Keratitis may result from exposure (as in Bell’s palsy where the eyelids don’t close), wearing contact lenses for prolonged periods (overnight), or corneal trauma. It may also result from infection by herpes simplex virus, type 1 (known as dendritic keratitis because of a characteristic branched lesion of the cornea resembling the veins of a leaf). Less commonly, it stems from bacterial or fungal infection; rarely, from congenital syphilis.
Signs and symptoms
Unilateral keratitis may produce pain, tearing, and photophobia. If the infection is in the center of the cornea, it may produce blurred vision. Left untreated, corneal opacities can occur. When keratitis results from exposure, it usually affects the lower portion of the cornea.
A slit-lamp examination reveals the depth of the keratitis. If it’s due to herpes simplex virus, staining the eye with a fluorescein strip produces one or more small branchlike (dendritic) lesions; touching the cornea with cotton reveals reduced corneal sensation. Vision testing may show slightly decreased acuity. The patient history may reveal a recent infection of the upper respiratory tract accompanied by cold sores.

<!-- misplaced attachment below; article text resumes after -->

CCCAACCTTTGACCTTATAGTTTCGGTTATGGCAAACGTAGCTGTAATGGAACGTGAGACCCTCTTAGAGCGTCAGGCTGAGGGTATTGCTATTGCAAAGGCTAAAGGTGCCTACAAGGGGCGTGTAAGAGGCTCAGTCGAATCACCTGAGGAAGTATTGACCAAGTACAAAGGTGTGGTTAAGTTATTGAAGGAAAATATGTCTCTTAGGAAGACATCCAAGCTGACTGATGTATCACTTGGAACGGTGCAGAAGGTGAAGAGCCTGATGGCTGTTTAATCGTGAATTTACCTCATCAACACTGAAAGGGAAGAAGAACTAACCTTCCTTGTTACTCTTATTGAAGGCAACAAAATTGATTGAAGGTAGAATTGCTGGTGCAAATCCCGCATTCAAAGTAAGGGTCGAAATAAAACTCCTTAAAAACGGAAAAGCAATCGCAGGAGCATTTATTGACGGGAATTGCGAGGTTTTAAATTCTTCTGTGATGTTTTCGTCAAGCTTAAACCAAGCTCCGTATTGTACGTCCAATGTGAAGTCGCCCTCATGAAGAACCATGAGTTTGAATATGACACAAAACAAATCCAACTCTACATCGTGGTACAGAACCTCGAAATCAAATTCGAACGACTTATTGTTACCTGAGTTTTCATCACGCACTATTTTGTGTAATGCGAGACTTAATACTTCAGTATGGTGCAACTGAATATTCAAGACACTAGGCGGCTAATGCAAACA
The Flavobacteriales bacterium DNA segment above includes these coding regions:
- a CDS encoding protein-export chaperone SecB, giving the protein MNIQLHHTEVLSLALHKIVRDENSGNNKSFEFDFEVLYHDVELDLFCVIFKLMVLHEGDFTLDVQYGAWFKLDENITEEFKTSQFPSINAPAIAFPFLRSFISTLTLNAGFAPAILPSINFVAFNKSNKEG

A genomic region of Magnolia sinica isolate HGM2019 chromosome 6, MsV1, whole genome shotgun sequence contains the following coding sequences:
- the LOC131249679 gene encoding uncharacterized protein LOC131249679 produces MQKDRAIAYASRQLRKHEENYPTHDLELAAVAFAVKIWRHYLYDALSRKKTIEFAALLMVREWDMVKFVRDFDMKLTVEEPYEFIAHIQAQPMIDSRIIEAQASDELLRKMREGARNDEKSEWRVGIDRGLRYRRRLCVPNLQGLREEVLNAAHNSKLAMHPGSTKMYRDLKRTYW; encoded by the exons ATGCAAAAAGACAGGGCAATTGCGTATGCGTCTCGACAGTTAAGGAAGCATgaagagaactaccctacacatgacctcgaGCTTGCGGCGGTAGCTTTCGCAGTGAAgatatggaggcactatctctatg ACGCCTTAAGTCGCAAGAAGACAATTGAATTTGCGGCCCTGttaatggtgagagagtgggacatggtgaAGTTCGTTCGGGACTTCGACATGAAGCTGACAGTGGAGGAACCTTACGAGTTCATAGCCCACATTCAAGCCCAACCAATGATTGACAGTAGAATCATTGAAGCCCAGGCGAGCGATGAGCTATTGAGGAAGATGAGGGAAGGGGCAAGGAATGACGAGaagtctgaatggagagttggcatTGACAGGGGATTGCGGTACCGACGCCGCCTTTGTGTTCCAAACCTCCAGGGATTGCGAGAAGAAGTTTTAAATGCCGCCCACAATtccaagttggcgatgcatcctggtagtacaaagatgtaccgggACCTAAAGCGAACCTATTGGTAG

With acute keratitis due to herpes simplex virus, treatment consists of trifluridine eyedrops or vidarabine ointment. A broad-spectrum antibiotic may prevent secondary bacterial infection.
Chronic dendritic keratitis may respond more quickly to vidarabine. Long-term topical therapy may be necessary. (Corticosteroid therapy is contraindicated in patients with dendritic keratitis or another viral or fungal disease of the cornea.) Treatment of fungal keratitis involves natamycin.
Keratitis due to exposure requires application of moisturizing ointment to the exposed cornea and of a plastic bubble eye shield or eye patch. Treatment of severe corneal scarring may include keratoplasty (cornea transplantation).
Look for keratitis in the patient predisposed to cold sores. Explain that stress, trauma, fever, colds, and overexposure to the sun may trigger flare-ups.